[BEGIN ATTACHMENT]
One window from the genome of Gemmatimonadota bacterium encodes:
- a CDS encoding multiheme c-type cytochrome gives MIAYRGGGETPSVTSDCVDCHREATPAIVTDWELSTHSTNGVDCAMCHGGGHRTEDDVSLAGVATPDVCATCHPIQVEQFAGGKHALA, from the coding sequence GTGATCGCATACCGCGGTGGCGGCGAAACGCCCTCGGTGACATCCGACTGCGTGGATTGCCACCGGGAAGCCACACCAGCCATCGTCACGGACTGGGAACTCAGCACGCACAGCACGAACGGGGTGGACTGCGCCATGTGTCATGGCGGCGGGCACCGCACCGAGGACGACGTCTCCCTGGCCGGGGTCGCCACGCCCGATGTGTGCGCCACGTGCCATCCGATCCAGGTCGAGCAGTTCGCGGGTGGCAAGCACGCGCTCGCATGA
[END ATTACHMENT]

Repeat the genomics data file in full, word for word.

One window from the genome of Gemmatimonadota bacterium encodes:
- a CDS encoding multiheme c-type cytochrome gives MIAYRGGGETPSVTSDCVDCHREATPAIVTDWELSTHSTNGVDCAMCHGGGHRTEDDVSLAGVATPDVCATCHPIQVEQFAGGKHALA, from the coding sequence GTGATCGCATACCGCGGTGGCGGCGAAACGCCCTCGGTGACATCCGACTGCGTGGATTGCCACCGGGAAGCCACACCAGCCATCGTCACGGACTGGGAACTCAGCACGCACAGCACGAACGGGGTGGACTGCGCCATGTGTCATGGCGGCGGGCACCGCACCGAGGACGACGTCTCCCTGGCCGGGGTCGCCACGCCCGATGTGTGCGCCACGTGCCATCCGATCCAGGTCGAGCAGTTCGCGGGTGGCAAGCACGCGCTCGCATGA